• 14. Nutrient Source Advantage Disadvantage Greenwaste - Wide range of nutrients - Generated on-site: saves transport fees - No purchase costs - Compatible with existing soil micro-organism population - Low N-P-K value - May require shredding or composting, depending upon use - Slow release of nutrients Organic fertilizer - Wide range of nutrients - Benefits soil micro-organism populations - Low labor costs with infrequent app needs - High material costs Synthetic fertilizer – Slow release - Low labor costs with infrequent application needs - Narrow range of nutrients - High material costs - Potentially destructive to soil micro-organism populations Synthetic fertilizer –Fast release - Inexpensive material costs - Immediate plant response - Narrow range of nutrients - High labor costs w/ frequent apps. - Potentially destructive to soil micro-organism populations - Benefit only lasts a month - Potential to make plants more susceptible to pest problems
  • 15. Ways To Prevent Problems From Fertilizers
    • Avoid fast acting, high nitrogen fertilizers
    • Add organic matter to soil (compost, mulch).
    • Add organic supplements for plant strength and pest resistance
      • Kelp
      • Worm castings (worm manure)
      • Compost Tea (a liquid fertilizer made by soaking compost and other materials)
    • Adequate irrigation
    • Fertilize only as much as and when necessary
  • 16. Grass Cycling
    • What does grass cycling mean ?
    • Leave Clippings:
      • More fertile soil
      • More stable soil life
      • Less compaction
      • Healthier roots
      • Better pest resistant
    • Haul clippings:
      • Must add fertilizer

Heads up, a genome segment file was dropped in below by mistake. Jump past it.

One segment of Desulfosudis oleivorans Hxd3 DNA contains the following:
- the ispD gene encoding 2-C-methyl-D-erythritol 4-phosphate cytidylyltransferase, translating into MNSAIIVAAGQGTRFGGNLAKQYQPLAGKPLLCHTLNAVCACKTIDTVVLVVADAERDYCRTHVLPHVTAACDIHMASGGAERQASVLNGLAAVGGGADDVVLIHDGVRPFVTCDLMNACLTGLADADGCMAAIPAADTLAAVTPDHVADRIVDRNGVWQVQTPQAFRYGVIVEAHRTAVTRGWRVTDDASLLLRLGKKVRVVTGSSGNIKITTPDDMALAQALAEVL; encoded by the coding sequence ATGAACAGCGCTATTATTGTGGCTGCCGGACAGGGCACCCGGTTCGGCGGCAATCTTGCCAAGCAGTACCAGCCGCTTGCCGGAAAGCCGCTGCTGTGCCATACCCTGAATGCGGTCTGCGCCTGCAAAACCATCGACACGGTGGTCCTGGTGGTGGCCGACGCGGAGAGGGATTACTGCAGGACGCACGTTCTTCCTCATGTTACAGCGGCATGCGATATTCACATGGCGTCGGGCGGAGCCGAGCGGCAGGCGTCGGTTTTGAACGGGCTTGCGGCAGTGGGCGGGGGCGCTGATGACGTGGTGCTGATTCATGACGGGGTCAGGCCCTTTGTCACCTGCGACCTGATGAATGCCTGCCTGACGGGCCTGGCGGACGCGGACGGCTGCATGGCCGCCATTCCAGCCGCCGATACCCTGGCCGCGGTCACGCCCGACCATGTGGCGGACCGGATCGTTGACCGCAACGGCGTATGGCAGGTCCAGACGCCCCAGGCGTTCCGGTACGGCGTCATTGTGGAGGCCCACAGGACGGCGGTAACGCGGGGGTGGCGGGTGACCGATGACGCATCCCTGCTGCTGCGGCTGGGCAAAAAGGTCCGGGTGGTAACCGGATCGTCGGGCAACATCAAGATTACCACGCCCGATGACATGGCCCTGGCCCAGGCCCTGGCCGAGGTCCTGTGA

• Starve micro-organisms
      • Worse compaction
      • Stressed roots
      • More pest prone
  • 17. Grass Cycling Facts
    • Nitrogen from clipping can be recycled in 2 to 3 days (radio isotope studies)
    • Average lawn = 300-400 lbs of clipping per 1,000 square feet per year
    • 30 lbs of fertilizer with 8-4-6 analysis
    • Advantages of Grass Cycling
    • NO cost to buy: Save 35-75% of fertilizer costs
    • SAVE time: 50% less time
    • BETTER soil: Adds organic matter addition to soil
    • SAVE your back: 300 – 400 lbs clippings per lawn
  • 18. Fertilizer Field Exercise
    • Distance of walking stride
    • Square footage of two ‘lawns’
    • Amount of fertilizer for each lawn
  • 19. Selecting and Applying Fertilizers for Water Quality Protection
  • 20. Review
    • Three Main Points:
    • 1. Fertilize to meet plant FUNCTION
    • 2. Benefits of insoluble and organic fertilizers
    • 3. Grass cycling saves money, time and fertilizes the lawn
    • What do we mean by PLANT FUNCTION?
    • What does nitrogen do?
    • What does phosphorus do?
    • What does potassium do?
    • Describe the links between fertilizers and pests:
    • Ways to prevent problems from fertilizers:
    • What does GRASS CYCLING mean? Why does it help you?
  • 21. Homework:
    • Check fertilizer bags you use.
    • Look for total analysis, total N, soluble N.
    • Use the chart to determine how much of this fertilizer to use and how often.
    • Write down this information and bring to next class.